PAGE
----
The drilling work began at the start of 2013, and the first test and simulation measures were implemented in the summer of the same year. The number and intensity of the microearthquakes induced were as expected and not noticeable to the public. On the evening of July 19, 2013, seismic activity began to increase; the earthquakes became stronger and more frequent. Following an initial event with a magnitude of 1.6, the traffic light system as a central precautionary element issued a yellow alarm, indicating that pumping work should be terminated immediately. Because the counterpressure was too high due to rising gas in the borehole and presented a potential risk for the system as a whole, however, the pumping work was continued. Seismicity continued to increase, reaching a climax on the morning of July 20, 2013, with a noticeable earthquake with a magnitude of 3.5. This corresponded to an intensity of IV. While the earthquake was noticed extensively by the public, very few reports of damage were received in comparison with Basel.

Earthquake activity then declined constantly as expected, but increased again in connection with preparations for the production tests from September 16, 2013. During this period, a total of 232 microearthquakes were recorded. The strongest took place on October 2, 2013, and had a magnitude of 2.0. With the start of the production tests on October 15, 2013, during which gas and water were extracted from the subsoil, earthquake activity decreased considerably. Since that time, the SED has recorded only four very weak events. These microearthquakes may have been aftershocks from the earthquake on October 2, 2013, and are thus not necessarily attributable to the production test.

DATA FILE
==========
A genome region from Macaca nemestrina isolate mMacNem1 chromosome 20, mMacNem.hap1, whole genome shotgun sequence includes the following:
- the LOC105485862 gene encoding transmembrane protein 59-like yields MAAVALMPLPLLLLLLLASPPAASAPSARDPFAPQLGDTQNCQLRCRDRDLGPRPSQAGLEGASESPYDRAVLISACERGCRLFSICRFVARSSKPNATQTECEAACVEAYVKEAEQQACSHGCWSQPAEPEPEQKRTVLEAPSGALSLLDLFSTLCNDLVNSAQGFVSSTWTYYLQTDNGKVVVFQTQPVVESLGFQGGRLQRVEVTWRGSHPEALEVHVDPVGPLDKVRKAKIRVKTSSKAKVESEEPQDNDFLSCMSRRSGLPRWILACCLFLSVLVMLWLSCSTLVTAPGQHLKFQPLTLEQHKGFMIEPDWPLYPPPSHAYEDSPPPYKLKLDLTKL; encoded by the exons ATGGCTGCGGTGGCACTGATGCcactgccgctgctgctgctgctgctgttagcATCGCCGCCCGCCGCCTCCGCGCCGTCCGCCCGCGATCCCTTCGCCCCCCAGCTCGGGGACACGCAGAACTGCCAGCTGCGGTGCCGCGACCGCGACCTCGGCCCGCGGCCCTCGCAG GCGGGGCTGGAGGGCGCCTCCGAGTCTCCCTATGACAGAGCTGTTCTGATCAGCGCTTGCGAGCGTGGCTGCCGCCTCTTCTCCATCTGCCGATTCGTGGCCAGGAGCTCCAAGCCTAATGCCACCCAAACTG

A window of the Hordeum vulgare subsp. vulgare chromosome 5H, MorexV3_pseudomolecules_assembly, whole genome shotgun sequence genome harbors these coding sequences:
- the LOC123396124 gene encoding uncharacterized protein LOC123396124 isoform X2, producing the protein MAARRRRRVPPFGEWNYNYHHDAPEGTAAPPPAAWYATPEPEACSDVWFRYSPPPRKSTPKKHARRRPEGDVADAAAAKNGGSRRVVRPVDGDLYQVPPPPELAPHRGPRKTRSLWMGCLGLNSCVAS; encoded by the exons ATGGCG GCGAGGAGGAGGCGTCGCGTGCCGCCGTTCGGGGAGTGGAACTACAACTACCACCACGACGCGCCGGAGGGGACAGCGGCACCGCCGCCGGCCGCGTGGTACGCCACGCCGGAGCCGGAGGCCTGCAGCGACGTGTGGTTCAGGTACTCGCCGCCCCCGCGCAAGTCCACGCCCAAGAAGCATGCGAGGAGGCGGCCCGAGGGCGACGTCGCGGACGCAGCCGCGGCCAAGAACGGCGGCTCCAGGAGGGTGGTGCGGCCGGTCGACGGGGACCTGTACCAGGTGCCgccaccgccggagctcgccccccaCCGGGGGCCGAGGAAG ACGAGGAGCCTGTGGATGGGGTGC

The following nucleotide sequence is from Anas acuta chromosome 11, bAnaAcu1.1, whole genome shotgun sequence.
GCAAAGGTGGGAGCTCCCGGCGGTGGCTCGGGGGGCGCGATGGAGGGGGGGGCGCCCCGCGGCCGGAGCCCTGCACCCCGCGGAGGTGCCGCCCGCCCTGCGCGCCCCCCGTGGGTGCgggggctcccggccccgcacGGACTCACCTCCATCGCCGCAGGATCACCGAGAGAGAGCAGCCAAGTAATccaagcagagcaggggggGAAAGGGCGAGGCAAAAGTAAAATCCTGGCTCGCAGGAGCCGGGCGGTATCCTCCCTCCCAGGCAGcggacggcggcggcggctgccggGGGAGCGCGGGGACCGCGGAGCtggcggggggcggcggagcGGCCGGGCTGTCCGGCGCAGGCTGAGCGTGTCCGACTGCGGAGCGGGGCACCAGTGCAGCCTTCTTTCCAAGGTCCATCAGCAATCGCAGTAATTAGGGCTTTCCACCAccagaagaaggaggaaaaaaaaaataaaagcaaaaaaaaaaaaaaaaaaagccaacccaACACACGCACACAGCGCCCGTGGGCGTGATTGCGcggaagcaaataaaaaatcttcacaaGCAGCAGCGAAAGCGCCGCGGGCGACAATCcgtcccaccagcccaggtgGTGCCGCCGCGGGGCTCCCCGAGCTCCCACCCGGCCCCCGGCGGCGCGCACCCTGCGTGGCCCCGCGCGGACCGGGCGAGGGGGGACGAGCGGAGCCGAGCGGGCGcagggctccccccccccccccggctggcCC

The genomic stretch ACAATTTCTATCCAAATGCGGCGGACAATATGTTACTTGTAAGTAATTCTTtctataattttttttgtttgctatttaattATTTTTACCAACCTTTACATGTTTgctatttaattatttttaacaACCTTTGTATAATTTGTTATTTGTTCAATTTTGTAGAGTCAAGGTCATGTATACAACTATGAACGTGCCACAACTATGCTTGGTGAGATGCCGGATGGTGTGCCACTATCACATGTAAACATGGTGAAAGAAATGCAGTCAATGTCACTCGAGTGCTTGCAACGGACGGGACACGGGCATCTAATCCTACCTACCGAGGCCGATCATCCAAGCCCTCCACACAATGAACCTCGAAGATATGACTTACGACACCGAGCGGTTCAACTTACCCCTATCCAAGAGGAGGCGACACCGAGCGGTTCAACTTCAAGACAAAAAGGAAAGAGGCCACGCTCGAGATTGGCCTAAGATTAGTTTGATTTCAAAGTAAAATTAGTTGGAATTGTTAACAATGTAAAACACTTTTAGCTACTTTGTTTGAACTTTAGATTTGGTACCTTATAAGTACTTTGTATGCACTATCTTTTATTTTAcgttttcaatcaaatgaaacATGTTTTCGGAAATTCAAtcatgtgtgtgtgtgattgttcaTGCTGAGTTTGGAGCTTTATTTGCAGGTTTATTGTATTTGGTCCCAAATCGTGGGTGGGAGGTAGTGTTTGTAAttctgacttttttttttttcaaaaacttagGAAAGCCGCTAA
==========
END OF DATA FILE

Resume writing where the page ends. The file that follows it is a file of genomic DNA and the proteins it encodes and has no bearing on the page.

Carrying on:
According to the latest findings, the earthquakes triggered are directly linked to the steps taken to tackle the gas-water leak observed on July 19, 2013. Increased rates of earthquakes occur above all when pumping fluids into the subsoil (injection). Pumping fluids out of the subsoil (production), on the other hand, generally results in a decrease of the earthquake rate, provided there is no substantial solidification of sediments (compaction). What is more, if the fault zone reacts sensitively to changes in pore pressure, this is an indication that the zone is subject to critical tectonic tension, and that earthquakes are likely to occur.

The St. Gallen public utilities company concluded the first phase of its geothermal energy project following the production tests, and the project was terminated permanently in spring 2014 following further investigation. The St. Gallen public utilities company explained the reason for the termination of the project as a “combination of insufficient water availability, increased earthquake risk and unexpected gas flow in the layers of rock accessed”.

A detailed chronology of seismicity in connection with the geothermal energy project in St. Gallen can be found here.

Information on real-time monitoring of induced seismicity in St. Gallen can be found here.

Numerous deep geothermal energy projects are currently being planned in Switzerland, and are at various stages of progression. The following map provides an overview:

Planned Projects 1
Source of overview map (as 2016)

Within the framework of the GEOBEST-CH project supported by SwissEnergy, the SED therefore offers competent and project-based seismological consulting and monitoring services for national, cantonal, and local supervisory authorities. Services are only provided to the industrial sector if these do not impact the independence of the SED in any way. The SED also informs the media and the public of any associated potential induced seismicity.